Oh this film implodes with fury and spite, and I somehow can't get over the marshmallow hats. (slight spoiler, whoops) One man's vengeance and platitude of being a highly skilled, prestigious chef of such a stellar reputation is lashing out from past traumas as some galvanizing quest in his magnum opus. This is illustrated later on in how he presents his one of a kind cuisine to a bunch of foodie extremists, who in the end ingest more than they bargain for.
THE MENU, directed by Mark Mylod is a dark horror, comedy is a satire of how wealthy people shit on people in the service industry. And look, I've worked in the hospitality industry for 11 years and in that chapter of my life, our company strived for absolute excellence. However, given the type of clientele we served, the majority were numb-skulls who lack utter awareness and common sense. So the premise of this movie for anyone who's worked in the service industry, who's dealt with shitty people will be moderately delighted, if anything laugh at its absolute absurdity. And for those who don't accept gratuitous violence, sit this one out. Also why are people so snobby with food? Get over yourselves. The camaraderie of wealthy elites boast about is nauseating, but hilariously enough is also what keeps the ball in motion. If you've seen BATTLE ROYALE, SQUID GAME, or THE HUNT then you'll understand right away how this decadent feast is layered. Judgement day has arrived and these creeps are going down.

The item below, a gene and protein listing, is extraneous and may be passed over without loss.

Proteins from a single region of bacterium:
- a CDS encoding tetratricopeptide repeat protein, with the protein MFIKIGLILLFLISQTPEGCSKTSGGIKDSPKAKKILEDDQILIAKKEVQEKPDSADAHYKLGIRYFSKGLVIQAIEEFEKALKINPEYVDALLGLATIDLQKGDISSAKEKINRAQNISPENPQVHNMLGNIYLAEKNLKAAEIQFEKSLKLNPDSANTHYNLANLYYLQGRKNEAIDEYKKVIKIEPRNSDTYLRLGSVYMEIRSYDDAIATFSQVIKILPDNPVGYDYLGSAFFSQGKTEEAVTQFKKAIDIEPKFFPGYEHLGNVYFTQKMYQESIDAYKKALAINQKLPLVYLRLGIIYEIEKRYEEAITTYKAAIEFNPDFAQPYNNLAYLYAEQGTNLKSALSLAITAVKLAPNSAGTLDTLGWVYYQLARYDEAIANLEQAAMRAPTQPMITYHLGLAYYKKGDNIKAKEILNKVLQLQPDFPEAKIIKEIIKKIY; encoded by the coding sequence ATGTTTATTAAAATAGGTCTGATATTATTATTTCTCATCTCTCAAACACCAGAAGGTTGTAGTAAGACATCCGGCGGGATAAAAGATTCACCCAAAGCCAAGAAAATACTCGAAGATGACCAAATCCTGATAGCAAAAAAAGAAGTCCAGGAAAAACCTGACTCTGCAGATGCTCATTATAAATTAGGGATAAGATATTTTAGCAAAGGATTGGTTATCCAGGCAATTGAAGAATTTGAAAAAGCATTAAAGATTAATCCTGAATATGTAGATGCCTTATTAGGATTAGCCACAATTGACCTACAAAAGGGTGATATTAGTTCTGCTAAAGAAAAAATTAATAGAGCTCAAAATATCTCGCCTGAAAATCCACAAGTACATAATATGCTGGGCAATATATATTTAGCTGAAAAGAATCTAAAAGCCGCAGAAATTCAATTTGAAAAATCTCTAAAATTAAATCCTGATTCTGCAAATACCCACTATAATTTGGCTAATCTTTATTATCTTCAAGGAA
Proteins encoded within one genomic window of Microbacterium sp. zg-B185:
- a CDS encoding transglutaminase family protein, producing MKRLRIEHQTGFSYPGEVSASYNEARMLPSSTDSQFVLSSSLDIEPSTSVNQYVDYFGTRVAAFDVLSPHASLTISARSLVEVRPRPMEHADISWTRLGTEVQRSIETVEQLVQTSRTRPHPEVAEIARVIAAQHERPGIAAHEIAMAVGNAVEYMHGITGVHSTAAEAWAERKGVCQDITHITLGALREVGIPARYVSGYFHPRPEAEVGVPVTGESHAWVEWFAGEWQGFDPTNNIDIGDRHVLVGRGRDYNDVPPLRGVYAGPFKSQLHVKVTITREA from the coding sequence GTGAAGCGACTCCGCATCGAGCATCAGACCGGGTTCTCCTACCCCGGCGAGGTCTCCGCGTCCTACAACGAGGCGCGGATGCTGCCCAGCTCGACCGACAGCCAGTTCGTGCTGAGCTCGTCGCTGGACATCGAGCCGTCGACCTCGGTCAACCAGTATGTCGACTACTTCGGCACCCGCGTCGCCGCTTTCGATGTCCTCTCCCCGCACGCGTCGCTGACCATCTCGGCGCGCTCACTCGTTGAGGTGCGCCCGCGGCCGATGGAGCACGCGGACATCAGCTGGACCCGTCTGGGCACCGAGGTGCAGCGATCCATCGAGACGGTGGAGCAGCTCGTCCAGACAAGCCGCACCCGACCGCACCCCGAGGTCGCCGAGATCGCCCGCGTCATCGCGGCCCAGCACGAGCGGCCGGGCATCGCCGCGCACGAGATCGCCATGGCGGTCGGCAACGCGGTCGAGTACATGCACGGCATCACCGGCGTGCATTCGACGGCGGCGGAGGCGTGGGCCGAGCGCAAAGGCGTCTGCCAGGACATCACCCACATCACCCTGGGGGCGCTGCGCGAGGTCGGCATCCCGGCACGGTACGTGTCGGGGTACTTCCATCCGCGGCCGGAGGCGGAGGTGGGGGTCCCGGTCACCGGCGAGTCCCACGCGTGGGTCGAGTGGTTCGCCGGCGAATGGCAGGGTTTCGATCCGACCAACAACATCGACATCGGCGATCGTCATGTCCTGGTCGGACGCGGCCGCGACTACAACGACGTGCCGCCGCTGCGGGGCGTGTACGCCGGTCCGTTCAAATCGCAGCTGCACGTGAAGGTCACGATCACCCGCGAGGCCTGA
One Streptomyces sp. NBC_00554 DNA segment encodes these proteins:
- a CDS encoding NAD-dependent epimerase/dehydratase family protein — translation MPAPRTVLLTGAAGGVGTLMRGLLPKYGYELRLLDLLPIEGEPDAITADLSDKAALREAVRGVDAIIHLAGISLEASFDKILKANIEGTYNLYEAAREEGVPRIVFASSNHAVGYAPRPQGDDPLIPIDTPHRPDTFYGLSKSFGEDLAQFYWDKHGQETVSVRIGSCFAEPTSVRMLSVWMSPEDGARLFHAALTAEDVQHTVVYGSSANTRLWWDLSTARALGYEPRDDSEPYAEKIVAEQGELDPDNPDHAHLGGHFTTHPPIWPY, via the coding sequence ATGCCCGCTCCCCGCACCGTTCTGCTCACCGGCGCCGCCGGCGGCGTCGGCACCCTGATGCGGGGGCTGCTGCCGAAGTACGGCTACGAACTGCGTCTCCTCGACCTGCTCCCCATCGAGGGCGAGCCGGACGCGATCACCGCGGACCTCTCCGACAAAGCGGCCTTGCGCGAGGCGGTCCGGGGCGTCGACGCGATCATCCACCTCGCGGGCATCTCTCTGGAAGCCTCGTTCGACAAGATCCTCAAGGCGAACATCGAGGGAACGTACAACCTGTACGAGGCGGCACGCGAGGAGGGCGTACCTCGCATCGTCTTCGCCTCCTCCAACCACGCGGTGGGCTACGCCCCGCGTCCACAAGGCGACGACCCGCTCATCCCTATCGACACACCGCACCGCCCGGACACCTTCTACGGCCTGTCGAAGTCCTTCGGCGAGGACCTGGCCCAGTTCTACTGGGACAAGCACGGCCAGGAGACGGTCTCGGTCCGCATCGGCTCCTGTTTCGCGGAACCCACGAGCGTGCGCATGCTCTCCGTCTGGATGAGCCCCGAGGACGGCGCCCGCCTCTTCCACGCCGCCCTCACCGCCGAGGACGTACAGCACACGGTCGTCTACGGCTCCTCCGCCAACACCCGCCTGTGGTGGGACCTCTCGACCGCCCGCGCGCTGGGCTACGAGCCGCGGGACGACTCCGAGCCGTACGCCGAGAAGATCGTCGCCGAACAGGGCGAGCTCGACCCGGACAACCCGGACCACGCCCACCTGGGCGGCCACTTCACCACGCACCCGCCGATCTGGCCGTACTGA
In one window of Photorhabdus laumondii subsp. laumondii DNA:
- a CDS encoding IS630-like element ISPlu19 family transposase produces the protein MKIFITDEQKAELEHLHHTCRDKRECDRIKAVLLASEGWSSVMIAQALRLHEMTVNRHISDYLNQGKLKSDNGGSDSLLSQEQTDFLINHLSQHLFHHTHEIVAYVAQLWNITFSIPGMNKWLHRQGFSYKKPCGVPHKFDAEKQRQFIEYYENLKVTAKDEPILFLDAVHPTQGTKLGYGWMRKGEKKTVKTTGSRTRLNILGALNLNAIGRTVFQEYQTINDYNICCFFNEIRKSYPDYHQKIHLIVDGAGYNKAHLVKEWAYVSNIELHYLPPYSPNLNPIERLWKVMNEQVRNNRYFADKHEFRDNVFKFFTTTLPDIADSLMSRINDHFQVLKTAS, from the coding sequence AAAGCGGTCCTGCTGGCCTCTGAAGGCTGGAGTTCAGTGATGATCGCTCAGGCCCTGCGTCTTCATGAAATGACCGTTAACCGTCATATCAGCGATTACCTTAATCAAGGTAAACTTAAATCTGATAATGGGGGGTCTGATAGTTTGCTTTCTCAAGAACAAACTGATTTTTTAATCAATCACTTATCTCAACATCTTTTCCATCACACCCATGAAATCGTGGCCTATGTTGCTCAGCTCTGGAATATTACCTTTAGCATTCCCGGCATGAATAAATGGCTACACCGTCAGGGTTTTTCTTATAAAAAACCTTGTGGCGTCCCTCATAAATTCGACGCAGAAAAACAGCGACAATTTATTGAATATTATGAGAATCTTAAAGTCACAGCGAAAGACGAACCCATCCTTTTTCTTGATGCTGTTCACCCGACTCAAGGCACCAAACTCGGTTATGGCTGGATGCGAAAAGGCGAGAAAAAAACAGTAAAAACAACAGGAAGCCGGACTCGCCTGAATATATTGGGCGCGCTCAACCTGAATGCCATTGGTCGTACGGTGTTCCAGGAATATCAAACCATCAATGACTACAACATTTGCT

There's an actor, his assistant, some food critics, a group of tech guys, an unhappy married couple, a girl named Margo and her date all invited to the exclusive, premier island/restaurant known as the Hawthorn where they will all be served a cuisine like no other prepared by renowned chef Julian Slowik (Ralph Fiennes) and his culinary army. Which all feels kinda cult-y to me, but all the patrons are so self absorbed in their own orbits and blasé to really figure out what's about to go down. Slowik's maddening feast is a representation of an artist who creates works of art perhaps for his calculated pleasure, or his masochistic soul, where every detail planned meticulously through each guest's wrongdoing to which they deny, hide, or lie about through the course of the meal. There's not one likable character in any of these chain of events. The tone starts off with suspense, meanders into humor, and is hijacked into full on terror, back to more humor. Ralph Fiennes is a menace but gives Margo (Anya Taylor-Joy) an everyday new to this world escort, a choice to be one of them or be like the rest of the obsessive foodies in the room. If anything "obsession" is the predominant theme among the many who cleanse their palettes for grandeur and those fixated on perfecting such a presentation for absolute prominence. Did obsessing over anything ever make anyone's life any better? Probably not. THE MENU at times feels like a mildly daffy homage to Looney Tunes, an elaborate charade where one man is just out of his mind and instead of just leaving the food world behind he chooses to abide by the saying, "misery loves company." So why not just bring in all the miserable souls who made his life hell on a bon voyage tour of his greatest hits bound to a destination where smoke and flame hover into the midnight air. It makes you truly wonder about people's capabilities when they dedicate their entire life's work to something where all the pain and joy coagulate into a frivolous concoction of dismay and regret. Going on living and doing something entirely different is never part of the equation or even a solution. It's always some kind of extreme which makes me wonder if it's a pride or ego thing. If you enjoyed the film BEATRIZ AT DINNER, which shares so many commonalities about wealth, the environment, the divide between master and servant with a flair of violent fantasy gone awry then you will enjoy THE MENU. It's a hot, messy hoot.